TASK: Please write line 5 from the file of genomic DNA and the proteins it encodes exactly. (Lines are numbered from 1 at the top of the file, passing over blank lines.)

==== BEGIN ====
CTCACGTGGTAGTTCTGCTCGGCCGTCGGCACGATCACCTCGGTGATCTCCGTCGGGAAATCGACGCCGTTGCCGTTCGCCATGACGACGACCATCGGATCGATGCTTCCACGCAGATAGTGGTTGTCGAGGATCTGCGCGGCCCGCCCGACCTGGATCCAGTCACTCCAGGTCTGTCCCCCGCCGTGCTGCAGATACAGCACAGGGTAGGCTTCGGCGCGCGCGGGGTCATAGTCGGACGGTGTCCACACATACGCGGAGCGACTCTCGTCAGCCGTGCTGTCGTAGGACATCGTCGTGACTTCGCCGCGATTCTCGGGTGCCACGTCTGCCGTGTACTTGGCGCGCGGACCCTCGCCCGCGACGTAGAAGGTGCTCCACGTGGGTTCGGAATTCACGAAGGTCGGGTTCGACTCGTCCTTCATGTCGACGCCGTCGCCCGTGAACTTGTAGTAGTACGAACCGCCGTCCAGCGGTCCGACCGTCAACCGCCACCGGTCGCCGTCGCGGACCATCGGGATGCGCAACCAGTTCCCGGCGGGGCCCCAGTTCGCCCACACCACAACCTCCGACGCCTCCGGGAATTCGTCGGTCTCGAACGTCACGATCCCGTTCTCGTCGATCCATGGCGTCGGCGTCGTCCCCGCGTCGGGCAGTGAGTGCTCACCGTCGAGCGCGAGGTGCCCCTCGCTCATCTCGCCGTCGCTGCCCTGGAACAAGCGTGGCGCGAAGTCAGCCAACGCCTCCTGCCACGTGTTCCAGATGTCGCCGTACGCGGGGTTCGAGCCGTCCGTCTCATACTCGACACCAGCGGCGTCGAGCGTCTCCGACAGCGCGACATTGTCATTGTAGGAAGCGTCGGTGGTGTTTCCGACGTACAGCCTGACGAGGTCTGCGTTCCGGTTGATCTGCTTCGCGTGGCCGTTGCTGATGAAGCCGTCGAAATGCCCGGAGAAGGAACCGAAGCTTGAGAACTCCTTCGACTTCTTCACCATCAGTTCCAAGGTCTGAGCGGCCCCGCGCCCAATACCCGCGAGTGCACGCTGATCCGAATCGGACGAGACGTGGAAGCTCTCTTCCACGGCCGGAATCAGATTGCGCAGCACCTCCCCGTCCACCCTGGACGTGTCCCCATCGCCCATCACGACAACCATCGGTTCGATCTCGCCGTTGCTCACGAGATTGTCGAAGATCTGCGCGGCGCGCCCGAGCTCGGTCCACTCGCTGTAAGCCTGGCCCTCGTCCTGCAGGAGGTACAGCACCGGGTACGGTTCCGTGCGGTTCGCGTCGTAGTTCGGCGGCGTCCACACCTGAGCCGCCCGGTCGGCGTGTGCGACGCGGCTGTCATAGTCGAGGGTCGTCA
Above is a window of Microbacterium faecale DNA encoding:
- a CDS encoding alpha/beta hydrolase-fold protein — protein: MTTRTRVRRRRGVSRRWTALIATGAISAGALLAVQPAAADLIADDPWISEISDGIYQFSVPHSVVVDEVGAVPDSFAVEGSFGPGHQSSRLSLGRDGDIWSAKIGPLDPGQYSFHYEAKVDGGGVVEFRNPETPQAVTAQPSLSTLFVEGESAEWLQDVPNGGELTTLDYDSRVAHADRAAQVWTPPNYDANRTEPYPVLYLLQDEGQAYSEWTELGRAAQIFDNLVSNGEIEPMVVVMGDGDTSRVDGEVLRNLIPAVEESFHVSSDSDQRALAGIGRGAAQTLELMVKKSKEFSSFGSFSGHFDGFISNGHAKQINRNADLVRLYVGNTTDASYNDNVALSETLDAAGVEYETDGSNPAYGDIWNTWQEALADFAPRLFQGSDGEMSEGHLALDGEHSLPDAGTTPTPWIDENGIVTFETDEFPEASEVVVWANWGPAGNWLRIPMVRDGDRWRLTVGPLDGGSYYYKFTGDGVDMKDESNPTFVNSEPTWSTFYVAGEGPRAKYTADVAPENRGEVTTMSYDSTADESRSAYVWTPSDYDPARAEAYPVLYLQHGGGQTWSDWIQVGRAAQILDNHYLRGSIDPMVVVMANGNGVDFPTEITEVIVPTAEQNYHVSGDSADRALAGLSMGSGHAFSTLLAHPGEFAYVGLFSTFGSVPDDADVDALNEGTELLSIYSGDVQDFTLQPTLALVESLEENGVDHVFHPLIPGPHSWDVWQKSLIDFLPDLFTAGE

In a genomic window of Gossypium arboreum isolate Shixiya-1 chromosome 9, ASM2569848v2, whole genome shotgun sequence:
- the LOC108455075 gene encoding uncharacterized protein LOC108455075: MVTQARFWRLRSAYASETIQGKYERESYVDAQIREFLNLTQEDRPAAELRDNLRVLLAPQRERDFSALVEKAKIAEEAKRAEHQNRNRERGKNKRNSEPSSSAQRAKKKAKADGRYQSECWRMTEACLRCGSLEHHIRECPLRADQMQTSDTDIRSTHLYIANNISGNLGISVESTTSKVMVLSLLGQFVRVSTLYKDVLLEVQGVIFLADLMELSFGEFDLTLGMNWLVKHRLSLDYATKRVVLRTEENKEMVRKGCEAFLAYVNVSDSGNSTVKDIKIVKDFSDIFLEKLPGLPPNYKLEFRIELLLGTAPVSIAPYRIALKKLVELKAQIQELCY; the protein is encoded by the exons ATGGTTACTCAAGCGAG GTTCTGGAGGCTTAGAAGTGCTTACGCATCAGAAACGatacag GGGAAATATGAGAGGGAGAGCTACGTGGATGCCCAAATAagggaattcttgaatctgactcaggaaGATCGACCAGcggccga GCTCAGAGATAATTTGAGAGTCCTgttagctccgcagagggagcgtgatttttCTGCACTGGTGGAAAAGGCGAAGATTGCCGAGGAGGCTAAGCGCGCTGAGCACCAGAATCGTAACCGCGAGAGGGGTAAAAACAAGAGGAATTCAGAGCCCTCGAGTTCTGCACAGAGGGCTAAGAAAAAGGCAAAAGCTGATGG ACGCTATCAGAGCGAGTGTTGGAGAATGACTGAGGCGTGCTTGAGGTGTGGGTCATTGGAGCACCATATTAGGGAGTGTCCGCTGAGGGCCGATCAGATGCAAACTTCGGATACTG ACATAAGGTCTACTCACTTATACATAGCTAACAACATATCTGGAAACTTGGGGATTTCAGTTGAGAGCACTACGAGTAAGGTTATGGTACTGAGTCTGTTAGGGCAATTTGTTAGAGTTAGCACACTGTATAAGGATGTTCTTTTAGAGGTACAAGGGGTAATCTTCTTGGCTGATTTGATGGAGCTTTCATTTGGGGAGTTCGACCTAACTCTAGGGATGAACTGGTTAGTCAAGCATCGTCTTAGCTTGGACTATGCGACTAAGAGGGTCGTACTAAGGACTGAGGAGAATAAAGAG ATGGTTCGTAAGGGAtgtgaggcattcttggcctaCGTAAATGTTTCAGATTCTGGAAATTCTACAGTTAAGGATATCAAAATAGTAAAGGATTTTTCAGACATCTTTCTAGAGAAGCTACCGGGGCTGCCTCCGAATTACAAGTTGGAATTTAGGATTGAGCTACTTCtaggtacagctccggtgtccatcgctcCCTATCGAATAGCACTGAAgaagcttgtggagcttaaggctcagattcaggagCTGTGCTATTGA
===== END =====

- the LOC108455075 gene encoding uncharacterized protein LOC108455075: MVTQARFWRLRSAYASETIQGKYERESYVDAQIREFLNLTQEDRPAAELRDNLRVLLAPQRERDFSALVEKAKIAEEAKRAEHQNRNRERGKNKRNSEPSSSAQRAKKKAKADGRYQSECWRMTEACLRCGSLEHHIRECPLRADQMQTSDTDIRSTHLYIANNISGNLGISVESTTSKVMVLSLLGQFVRVSTLYKDVLLEVQGVIFLADLMELSFGEFDLTLGMNWLVKHRLSLDYATKRVVLRTEENKEMVRKGCEAFLAYVNVSDSGNSTVKDIKIVKDFSDIFLEKLPGLPPNYKLEFRIELLLGTAPVSIAPYRIALKKLVELKAQIQELCY; the protein is encoded by the exons ATGGTTACTCAAGCGAG GTTCTGGAGGCTTAGAAGTGCTTACGCATCAGAAACGatacag GGGAAATATGAGAGGGAGAGCTACGTGGATGCCCAAATAagggaattcttgaatctgactcaggaaGATCGACCAGcggccga GCTCAGAGATAATTTGAGAGTCCTgttagctccgcagagggagcgtgatttttCTGCACTGGTGGAAAAGGCGAAGATTGCCGAGGAGGCTAAGCGCGCTGAGCACCAGAATCGTAACCGCGAGAGGGGTAAAAACAAGAGGAATTCAGAGCCCTCGAGTTCTGCACAGAGGGCTAAGAAAAAGGCAAAAGCTGATGG ACGCTATCAGAGCGAGTGTTGGAGAATGACTGAGGCGTGCTTGAGGTGTGGGTCATTGGAGCACCATATTAGGGAGTGTCCGCTGAGGGCCGATCAGATGCAAACTTCGGATACTG ACATAAGGTCTACTCACTTATACATAGCTAACAACATATCTGGAAACTTGGGGATTTCAGTTGAGAGCACTACGAGTAAGGTTATGGTACTGAGTCTGTTAGGGCAATTTGTTAGAGTTAGCACACTGTATAAGGATGTTCTTTTAGAGGTACAAGGGGTAATCTTCTTGGCTGATTTGATGGAGCTTTCATTTGGGGAGTTCGACCTAACTCTAGGGATGAACTGGTTAGTCAAGCATCGTCTTAGCTTGGACTATGCGACTAAGAGGGTCGTACTAAGGACTGAGGAGAATAAAGAG ATGGTTCGTAAGGGAtgtgaggcattcttggcctaCGTAAATGTTTCAGATTCTGGAAATTCTACAGTTAAGGATATCAAAATAGTAAAGGATTTTTCAGACATCTTTCTAGAGAAGCTACCGGGGCTGCCTCCGAATTACAAGTTGGAATTTAGGATTGAGCTACTTCtaggtacagctccggtgtccatcgctcCCTATCGAATAGCACTGAAgaagcttgtggagcttaaggctcagattcaggagCTGTGCTATTGA